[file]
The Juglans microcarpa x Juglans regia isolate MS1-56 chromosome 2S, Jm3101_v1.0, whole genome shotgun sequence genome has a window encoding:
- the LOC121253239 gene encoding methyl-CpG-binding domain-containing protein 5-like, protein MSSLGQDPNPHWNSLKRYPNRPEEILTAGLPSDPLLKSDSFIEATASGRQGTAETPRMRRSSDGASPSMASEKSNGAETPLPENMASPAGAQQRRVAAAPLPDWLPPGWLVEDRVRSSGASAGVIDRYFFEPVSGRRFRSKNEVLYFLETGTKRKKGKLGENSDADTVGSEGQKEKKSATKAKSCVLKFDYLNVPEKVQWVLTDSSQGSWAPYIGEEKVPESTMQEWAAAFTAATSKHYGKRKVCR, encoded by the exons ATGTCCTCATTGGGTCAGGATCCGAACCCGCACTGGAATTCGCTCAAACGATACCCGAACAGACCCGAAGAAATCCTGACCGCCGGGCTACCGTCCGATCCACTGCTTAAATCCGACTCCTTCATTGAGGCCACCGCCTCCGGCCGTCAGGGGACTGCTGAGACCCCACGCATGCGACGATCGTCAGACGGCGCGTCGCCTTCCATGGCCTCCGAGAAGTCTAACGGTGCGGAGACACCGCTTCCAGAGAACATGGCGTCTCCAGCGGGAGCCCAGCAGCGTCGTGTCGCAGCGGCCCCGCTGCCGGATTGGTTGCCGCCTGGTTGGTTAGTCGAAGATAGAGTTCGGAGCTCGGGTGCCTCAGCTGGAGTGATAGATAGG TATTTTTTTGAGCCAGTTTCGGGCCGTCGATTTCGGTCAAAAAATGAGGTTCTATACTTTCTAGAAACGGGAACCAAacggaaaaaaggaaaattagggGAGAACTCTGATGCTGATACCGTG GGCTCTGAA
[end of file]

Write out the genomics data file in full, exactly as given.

The Juglans microcarpa x Juglans regia isolate MS1-56 chromosome 2S, Jm3101_v1.0, whole genome shotgun sequence genome has a window encoding:
- the LOC121253239 gene encoding methyl-CpG-binding domain-containing protein 5-like, protein MSSLGQDPNPHWNSLKRYPNRPEEILTAGLPSDPLLKSDSFIEATASGRQGTAETPRMRRSSDGASPSMASEKSNGAETPLPENMASPAGAQQRRVAAAPLPDWLPPGWLVEDRVRSSGASAGVIDRYFFEPVSGRRFRSKNEVLYFLETGTKRKKGKLGENSDADTVGSEGQKEKKSATKAKSCVLKFDYLNVPEKVQWVLTDSSQGSWAPYIGEEKVPESTMQEWAAAFTAATSKHYGKRKVCR, encoded by the exons ATGTCCTCATTGGGTCAGGATCCGAACCCGCACTGGAATTCGCTCAAACGATACCCGAACAGACCCGAAGAAATCCTGACCGCCGGGCTACCGTCCGATCCACTGCTTAAATCCGACTCCTTCATTGAGGCCACCGCCTCCGGCCGTCAGGGGACTGCTGAGACCCCACGCATGCGACGATCGTCAGACGGCGCGTCGCCTTCCATGGCCTCCGAGAAGTCTAACGGTGCGGAGACACCGCTTCCAGAGAACATGGCGTCTCCAGCGGGAGCCCAGCAGCGTCGTGTCGCAGCGGCCCCGCTGCCGGATTGGTTGCCGCCTGGTTGGTTAGTCGAAGATAGAGTTCGGAGCTCGGGTGCCTCAGCTGGAGTGATAGATAGG TATTTTTTTGAGCCAGTTTCGGGCCGTCGATTTCGGTCAAAAAATGAGGTTCTATACTTTCTAGAAACGGGAACCAAacggaaaaaaggaaaattagggGAGAACTCTGATGCTGATACCGTG GGCTCTGAA